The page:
10. i think walking five blocks is a short distance.
when asking directions in lima one will often be told that the desired destination is "lejíííííííísimo" (soooooo faaaaaar). inquire a bit further and the actual distance will be no more than 3-5 blocks.
9. i respect standing in line.
if there is a line, i will take my place at the back of it and patiently wait my turn. i don't wait so patiently when someone cuts in line, as so often happens here.
8. i only have one last name.
latin-americans generally have two last names, one from the father and one from the mother, but the upper tier of elite limeños will often have four, five or even six last names, each of which calls attention to the respectability/richn
7. i do not give money to beggars.
there is much poverty in lima, and i encounter people begging almost every time i leave my house. while this breaks my heart, i do not think my spare change is the best way to help them. i especially will not give money to children. babies and children are sometimes "employed" by beggars precisely because they bring in more money than adults, and i refuse to keep that child on the streets by reinforcing that sort of thinking.
6. i need about two feet of personal space.
peruvians need much less. when standing in line i often feel that the person behind me is "all up on my sack," to quote my husband. the same is true when walking toward someone on the sidewalk. my western mind says, "get out of the way as soon as possible." the peruvian mind seems to say, "walk as long as possible toward the person approaching you, only dodging them at the last moment by as little margin as possible. better yet, wait until they get out of your way."
5. i do not engage in gross (as in outlandish) displays of physical affection.
it is not uncommon to see couples engaging in what i would consider "heavy petting" in public parks and the like all around town. this may or may not stem from the fact that most of them live with their parents until they get married, and public areas are their only chance to engage in said activity.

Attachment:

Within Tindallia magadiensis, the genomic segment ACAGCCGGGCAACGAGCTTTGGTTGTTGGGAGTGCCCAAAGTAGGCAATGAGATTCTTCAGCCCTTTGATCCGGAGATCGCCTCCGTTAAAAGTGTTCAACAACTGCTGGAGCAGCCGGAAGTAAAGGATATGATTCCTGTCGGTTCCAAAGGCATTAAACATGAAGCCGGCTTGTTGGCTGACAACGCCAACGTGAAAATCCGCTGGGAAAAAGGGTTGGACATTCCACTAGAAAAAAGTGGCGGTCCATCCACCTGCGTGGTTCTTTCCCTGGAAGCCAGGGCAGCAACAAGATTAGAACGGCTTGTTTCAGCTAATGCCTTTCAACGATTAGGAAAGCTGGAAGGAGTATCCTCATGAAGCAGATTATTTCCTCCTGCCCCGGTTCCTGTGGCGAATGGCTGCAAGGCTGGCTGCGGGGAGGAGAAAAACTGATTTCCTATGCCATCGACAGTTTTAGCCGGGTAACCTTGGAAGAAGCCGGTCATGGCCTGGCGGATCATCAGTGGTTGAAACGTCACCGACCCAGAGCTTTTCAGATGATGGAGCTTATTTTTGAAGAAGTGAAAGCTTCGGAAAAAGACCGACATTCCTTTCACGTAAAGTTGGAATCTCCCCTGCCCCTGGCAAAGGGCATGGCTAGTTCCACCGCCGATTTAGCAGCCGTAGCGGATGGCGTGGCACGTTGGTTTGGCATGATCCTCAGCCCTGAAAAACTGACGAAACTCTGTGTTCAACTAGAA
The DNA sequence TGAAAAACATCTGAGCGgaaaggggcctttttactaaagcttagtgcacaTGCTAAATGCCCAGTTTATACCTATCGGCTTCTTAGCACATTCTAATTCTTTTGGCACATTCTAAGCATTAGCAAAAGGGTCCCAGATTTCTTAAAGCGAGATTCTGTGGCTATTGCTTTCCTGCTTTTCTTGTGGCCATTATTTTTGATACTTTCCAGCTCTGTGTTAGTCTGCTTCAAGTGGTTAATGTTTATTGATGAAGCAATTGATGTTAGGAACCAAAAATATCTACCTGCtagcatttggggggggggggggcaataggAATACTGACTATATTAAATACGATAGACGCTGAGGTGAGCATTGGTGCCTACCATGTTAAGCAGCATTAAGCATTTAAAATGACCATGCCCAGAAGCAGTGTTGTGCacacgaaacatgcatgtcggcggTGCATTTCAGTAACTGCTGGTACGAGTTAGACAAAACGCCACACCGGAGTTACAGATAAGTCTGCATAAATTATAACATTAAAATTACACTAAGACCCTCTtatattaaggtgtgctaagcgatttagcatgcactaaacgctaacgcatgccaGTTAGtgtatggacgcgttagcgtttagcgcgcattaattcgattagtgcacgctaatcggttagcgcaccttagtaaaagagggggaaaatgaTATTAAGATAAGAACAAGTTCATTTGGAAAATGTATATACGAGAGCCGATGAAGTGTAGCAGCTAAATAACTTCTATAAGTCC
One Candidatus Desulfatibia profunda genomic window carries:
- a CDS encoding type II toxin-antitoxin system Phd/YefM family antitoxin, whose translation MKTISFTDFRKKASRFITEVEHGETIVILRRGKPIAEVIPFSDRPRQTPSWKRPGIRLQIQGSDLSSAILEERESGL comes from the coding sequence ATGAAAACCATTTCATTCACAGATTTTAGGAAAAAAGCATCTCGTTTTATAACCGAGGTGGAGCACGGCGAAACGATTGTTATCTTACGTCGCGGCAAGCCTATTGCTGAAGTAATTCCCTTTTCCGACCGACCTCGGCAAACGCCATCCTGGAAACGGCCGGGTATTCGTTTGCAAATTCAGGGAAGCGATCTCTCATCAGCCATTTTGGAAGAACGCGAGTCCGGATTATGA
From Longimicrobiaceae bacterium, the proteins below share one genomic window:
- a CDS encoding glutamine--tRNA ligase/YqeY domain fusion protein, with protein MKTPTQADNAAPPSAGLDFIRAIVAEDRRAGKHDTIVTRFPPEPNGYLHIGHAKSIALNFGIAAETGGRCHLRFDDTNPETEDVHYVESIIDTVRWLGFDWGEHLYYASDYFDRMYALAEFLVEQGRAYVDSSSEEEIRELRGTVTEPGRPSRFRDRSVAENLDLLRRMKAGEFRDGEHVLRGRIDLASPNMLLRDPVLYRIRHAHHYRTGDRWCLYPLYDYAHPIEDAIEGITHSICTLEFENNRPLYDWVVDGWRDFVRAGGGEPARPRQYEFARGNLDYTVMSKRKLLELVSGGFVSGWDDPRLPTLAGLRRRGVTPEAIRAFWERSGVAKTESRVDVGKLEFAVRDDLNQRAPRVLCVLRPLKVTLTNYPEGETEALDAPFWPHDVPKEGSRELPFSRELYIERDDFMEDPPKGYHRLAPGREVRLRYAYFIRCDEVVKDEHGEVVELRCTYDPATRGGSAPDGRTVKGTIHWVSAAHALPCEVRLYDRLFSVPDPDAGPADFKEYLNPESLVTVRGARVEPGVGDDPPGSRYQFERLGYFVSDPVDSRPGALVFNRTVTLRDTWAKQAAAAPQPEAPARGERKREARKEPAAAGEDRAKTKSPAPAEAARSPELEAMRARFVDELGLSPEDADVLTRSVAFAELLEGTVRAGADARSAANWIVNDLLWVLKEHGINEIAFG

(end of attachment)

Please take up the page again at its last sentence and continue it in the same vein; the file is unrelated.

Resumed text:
4. i think the temperature in lima year-round is mild.
limeños, on the other hand, often refer to temperatures during the winter months as freezing (never colder than 60 degrees fahrenheit) and the summer months as insufferable (never hotter than 80 degrees fahrenheit).
3. i do not have a maid and i am not one.
in lima one generally falls into one of these two categories. we do not have a maid. i am not a maid. subcategories are: i do my own grocery shopping. i walk my own dog. i am the one to serve my guests drinks at my parties.
2. i do not like inca cola or chica morrada.
these are the top two non-alcoholic drinks of choice. inca cola is a neon yellow soft drink that tastes something like bubble gum and/or cream soda, and chica morrada is a kool-aidy, cough syrupy drink made from purple corn. when eating in a typical polleria - restaurant where they serve "pollo a la brasa" (delicious charcoal grilled chicken) - half of the restaurant will be drinking inca cola, the other half will be drinking chica morrada, and jj and i will be drinking coke.
1. i am blond.
in my year and a half spent in this city i have only ever met 2 other blonds outside of the expat community, and they were a mother/daughter pair. i will also lump into this category the fact that my skin is white - a white that my spanish teacher pointed out last week is "cien por ciento gringo" (100% gringo) - and i am taller than 5'5".
For my own (Hannah's) part, I'd have to say I agree with most of these. Of course I'm not a blond, and I will admit that I have someone come clean 4 hrs/week. Furthermore, the temperature in Pucallpa is not mild at any time of year! Nonetheless, it's amazing how similar an expat's experience is, in Lima or otherwise.
Amber says she's working on the top ten reasons she's become a limeña. If you're lucky, I'll think of a few ways I've become a Pucallpiña, or at least a Peruana. We'll just have to see how insightful I'm feeling this week.